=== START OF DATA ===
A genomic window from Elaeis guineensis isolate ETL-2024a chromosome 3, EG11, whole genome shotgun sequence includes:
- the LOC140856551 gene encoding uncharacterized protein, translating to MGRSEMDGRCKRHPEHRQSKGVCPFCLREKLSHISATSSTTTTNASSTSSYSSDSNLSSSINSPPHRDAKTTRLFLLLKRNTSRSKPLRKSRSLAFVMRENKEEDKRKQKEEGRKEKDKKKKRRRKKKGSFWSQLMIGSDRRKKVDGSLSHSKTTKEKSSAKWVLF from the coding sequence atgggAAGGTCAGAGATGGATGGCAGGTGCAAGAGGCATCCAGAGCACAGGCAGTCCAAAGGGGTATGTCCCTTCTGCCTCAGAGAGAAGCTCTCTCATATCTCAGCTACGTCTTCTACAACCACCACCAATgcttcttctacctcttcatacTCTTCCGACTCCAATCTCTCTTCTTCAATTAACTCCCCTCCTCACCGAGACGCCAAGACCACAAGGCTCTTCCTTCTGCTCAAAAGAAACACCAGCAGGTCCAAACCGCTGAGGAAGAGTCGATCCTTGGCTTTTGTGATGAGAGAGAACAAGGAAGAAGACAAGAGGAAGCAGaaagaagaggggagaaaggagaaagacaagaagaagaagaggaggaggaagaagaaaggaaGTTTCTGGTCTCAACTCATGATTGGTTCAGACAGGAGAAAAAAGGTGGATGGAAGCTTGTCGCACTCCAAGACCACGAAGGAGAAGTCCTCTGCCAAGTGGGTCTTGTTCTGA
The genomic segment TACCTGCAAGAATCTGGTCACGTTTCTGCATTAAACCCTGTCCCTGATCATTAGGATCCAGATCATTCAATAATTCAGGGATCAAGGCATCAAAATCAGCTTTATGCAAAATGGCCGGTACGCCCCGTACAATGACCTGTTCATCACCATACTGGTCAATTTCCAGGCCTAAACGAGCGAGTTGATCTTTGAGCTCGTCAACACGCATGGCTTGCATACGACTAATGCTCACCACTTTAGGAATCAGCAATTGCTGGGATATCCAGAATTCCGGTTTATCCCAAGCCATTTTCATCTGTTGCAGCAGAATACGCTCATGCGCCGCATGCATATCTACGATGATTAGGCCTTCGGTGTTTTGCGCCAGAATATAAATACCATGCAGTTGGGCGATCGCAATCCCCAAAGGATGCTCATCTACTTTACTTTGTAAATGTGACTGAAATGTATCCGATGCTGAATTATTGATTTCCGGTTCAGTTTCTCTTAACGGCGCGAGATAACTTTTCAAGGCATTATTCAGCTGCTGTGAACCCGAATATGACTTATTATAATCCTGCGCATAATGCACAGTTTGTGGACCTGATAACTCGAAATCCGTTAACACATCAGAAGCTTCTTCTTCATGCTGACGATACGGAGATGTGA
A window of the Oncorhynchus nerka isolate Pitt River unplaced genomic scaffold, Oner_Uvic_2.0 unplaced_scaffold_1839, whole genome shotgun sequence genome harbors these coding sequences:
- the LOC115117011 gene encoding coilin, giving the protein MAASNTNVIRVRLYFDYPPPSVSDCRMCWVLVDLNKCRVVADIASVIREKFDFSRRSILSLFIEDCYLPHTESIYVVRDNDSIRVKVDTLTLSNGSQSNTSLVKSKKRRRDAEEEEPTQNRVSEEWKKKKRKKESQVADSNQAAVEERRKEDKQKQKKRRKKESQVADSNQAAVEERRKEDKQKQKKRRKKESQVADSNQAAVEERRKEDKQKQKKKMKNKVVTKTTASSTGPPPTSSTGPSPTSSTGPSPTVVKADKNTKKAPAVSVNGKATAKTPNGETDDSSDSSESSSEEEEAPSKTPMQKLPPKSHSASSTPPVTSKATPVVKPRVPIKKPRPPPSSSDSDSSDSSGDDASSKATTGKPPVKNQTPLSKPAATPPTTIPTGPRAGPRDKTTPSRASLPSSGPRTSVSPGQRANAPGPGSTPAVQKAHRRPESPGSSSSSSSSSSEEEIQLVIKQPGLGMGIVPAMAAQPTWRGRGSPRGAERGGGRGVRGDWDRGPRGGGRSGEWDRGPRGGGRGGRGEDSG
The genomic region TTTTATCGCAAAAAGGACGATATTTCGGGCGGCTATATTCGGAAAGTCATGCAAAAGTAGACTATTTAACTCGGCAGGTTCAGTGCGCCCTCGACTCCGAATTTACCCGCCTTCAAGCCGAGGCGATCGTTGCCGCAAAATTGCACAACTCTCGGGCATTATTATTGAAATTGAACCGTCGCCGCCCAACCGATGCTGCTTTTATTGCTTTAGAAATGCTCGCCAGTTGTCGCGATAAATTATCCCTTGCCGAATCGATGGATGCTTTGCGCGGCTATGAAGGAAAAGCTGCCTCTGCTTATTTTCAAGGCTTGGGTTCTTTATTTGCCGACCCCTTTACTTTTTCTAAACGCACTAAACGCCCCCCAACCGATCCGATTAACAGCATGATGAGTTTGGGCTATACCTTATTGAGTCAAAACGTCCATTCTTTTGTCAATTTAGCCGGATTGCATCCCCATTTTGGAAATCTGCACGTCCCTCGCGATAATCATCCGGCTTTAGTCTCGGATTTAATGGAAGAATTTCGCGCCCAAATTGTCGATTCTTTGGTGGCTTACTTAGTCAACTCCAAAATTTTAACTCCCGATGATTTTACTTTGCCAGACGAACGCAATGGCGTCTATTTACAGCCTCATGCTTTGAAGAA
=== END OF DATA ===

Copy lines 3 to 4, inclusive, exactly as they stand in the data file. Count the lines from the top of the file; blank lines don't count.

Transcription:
The genomic segment TACCTGCAAGAATCTGGTCACGTTTCTGCATTAAACCCTGTCCCTGATCATTAGGATCCAGATCATTCAATAATTCAGGGATCAAGGCATCAAAATCAGCTTTATGCAAAATGGCCGGTACGCCCCGTACAATGACCTGTTCATCACCATACTGGTCAATTTCCAGGCCTAAACGAGCGAGTTGATCTTTGAGCTCGTCAACACGCATGGCTTGCATACGACTAATGCTCACCACTTTAGGAATCAGCAATTGCTGGGATATCCAGAATTCCGGTTTATCCCAAGCCATTTTCATCTGTTGCAGCAGAATACGCTCATGCGCCGCATGCATATCTACGATGATTAGGCCTTCGGTGTTTTGCGCCAGAATATAAATACCATGCAGTTGGGCGATCGCAATCCCCAAAGGATGCTCATCTACTTTACTTTGTAAATGTGACTGAAATGTATCCGATGCTGAATTATTGATTTCCGGTTCAGTTTCTCTTAACGGCGCGAGATAACTTTTCAAGGCATTATTCAGCTGCTGTGAACCCGAATATGACTTATTATAATCCTGCGCATAATGCACAGTTTGTGGACCTGATAACTCGAAATCCGTTAACACATCAGAAGCTTCTTCTTCATGCTGACGATACGGAGATGTGA
A window of the Oncorhynchus nerka isolate Pitt River unplaced genomic scaffold, Oner_Uvic_2.0 unplaced_scaffold_1839, whole genome shotgun sequence genome harbors these coding sequences: